Nothing papercrafty today! Just a story . . .
Did you read my post . . . "Sometimes I Quote Movies." It was last week, I believe. And people who know me well know that sometimes I do quote movies. I quote them a lot! Random quotes from movies just spring from my vocabulary. It is true.
The same cannot be said for my husband. The man cannot remember what I said to him last night, let alone what came from a movie. I think he is annoyed when I quote movies to him.
So isn't this an interesting and shocking scenario. My husband (let's call him Rick, because that's is name, and sometimes I pronounce it "wreck") is a bit of a combination of hoarder man and OCD boy. He can stress out about the nerdiest stuff in the world, but other things that are right in his face . . . nothing. And when you explain these vast differences . . . he does get a bit quizzical, but it likely won't change him.
Here is the situation . . . Hurricane Irene forecasts are coming fast and furious. And I come home talking about it, because I work for an insurance company. It's all around me. So I'm a little stressed about being pulled from my regular work to go work at our company's catastrophe center. I'm feverishly trying to get my "work life" in order. I come home to "Wreck" the other night. He mentions a generator and how we should have one to keep our fairly new sump pump running when we lose power. Our basement is going to flood. I hear him, but I somehow hear, "blah, blah, blah" between all the important parts.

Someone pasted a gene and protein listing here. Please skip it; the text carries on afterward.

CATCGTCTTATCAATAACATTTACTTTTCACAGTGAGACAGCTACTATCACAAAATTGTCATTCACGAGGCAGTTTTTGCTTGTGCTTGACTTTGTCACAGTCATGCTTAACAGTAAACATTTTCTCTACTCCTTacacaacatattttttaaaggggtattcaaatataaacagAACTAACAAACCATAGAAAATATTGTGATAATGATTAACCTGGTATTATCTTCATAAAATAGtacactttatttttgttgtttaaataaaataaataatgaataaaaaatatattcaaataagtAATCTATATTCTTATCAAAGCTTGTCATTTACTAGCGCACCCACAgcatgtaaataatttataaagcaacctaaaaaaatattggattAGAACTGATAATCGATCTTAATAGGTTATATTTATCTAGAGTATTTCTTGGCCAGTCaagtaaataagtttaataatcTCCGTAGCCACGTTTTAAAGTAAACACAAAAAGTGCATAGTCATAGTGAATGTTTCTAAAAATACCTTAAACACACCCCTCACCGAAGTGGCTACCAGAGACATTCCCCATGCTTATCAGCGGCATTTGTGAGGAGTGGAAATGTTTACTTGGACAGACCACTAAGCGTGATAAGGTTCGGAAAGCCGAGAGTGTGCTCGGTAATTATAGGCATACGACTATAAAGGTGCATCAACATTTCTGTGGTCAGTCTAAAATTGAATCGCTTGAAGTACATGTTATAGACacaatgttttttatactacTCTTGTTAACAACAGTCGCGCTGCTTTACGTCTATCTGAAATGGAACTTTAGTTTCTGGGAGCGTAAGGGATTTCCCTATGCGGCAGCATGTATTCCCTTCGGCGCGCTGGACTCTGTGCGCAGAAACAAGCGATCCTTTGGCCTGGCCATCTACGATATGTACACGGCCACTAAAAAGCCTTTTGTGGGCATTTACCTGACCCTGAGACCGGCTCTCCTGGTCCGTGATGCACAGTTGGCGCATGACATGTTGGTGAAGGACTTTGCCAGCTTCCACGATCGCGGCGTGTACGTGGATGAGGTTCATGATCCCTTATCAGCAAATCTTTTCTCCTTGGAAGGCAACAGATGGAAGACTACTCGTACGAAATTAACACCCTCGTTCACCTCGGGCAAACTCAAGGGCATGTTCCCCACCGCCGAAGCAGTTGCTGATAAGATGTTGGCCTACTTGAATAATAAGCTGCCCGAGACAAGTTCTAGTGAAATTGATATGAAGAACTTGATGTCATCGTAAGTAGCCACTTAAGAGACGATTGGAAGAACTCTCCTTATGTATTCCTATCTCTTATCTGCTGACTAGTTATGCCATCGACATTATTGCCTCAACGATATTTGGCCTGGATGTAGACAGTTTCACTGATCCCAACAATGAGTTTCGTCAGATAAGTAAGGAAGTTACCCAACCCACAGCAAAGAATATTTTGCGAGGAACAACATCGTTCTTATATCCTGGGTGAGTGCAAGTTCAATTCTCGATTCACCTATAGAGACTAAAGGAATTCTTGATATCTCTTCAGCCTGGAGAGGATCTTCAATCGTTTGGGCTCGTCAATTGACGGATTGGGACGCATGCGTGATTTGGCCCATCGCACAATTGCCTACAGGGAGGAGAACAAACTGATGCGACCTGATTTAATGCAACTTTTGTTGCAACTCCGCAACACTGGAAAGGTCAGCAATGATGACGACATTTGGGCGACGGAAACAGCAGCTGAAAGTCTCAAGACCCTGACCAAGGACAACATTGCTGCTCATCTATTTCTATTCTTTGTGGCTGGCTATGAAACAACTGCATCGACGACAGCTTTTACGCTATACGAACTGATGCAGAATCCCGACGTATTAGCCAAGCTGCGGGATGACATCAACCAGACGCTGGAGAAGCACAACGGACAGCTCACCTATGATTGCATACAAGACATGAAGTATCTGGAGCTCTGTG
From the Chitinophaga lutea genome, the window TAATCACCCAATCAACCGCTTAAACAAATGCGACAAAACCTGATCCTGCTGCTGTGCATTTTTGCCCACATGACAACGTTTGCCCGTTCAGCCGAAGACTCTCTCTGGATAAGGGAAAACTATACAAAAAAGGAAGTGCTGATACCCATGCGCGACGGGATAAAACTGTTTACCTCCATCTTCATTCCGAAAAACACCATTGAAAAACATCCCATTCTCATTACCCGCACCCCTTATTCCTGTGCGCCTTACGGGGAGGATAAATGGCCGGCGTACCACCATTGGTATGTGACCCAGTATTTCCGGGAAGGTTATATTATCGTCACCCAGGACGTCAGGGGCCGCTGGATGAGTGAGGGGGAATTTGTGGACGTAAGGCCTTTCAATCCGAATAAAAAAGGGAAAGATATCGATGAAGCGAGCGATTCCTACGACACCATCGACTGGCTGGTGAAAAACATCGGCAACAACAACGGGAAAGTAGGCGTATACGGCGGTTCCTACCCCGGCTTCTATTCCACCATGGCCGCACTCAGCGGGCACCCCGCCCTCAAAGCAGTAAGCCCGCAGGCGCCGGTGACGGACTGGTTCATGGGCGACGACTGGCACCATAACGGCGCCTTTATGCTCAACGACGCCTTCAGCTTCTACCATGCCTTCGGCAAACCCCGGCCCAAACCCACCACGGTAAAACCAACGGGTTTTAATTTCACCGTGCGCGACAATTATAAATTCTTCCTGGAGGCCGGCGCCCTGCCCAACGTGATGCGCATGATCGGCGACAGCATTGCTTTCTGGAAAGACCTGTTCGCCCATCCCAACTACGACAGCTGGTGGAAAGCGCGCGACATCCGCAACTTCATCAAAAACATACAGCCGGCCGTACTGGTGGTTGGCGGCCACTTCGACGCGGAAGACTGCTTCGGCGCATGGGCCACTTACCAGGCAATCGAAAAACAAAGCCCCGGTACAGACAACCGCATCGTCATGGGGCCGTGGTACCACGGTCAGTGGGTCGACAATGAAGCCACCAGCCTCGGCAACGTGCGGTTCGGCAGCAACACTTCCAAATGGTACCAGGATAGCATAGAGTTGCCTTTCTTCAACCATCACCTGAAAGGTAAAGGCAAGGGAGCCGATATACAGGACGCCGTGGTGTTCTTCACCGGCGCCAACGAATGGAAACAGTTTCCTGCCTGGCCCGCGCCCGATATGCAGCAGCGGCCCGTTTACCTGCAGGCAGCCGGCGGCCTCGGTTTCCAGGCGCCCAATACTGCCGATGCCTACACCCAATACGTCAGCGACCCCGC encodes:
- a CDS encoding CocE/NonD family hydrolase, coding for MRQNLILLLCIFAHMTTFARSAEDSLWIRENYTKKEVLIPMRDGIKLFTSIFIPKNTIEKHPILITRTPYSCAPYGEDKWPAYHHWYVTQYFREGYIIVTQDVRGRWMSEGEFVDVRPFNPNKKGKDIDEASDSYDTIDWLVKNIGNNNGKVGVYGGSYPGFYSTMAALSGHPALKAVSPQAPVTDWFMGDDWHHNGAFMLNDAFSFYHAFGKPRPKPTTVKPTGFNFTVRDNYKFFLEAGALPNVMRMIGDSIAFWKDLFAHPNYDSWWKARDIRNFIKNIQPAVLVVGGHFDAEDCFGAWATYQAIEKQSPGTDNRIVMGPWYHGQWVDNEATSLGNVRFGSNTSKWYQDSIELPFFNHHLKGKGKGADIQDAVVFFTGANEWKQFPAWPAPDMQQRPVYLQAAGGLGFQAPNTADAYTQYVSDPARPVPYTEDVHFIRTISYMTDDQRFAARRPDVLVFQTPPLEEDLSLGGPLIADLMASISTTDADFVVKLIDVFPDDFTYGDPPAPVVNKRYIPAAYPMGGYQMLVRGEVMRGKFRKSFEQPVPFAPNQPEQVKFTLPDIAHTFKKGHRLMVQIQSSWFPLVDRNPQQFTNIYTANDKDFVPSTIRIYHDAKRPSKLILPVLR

I mock him. You won't be able to find a generator unless you go right now. In a flash, he is gone. I can't help but wonder how this man who is too tired to do a thing every night of the week has suddenly mustered up the energy to go shopping for generators. He returns with stories of his evening. He bought one . . . but then talked with a man in a parking lot (as men often do at the Home Depot) and then he ran to another store (under advisement from parking lot man) to buy a second generator that is cheaper and has more power than the first. With "more power" generator in his possession, he goes back to Home Depot and returns the first.
Seriously? All in one night. Is this the same man who is usually asleep in front of the television by now?
O.K., so generator comes home. He talks about it all excited. It will power the sump pump and refrigerator. Really? No air conditioning? I'm moving into my car when we lose the power. He is obviously disappointed in my lack of enthusiasm.
So then comes the on-line research mode where suddenly this man becomes an expert on generators. He could now teach a class on it, I think.
He spends Thursday night out buying supplies to hook up his generator (two nights in a row of an awake state).
Friday morning comes the fun part. Let me just say . . . after nearly 30 years of marriage this man should know one thing about me. I AM NOT A MORNING PERSON. Do not wake me with happy news. Do not wake me with sad news. And most importantly, do not wake me in Henny Penny (Chicken Little) fashion and tell me the sky is falling.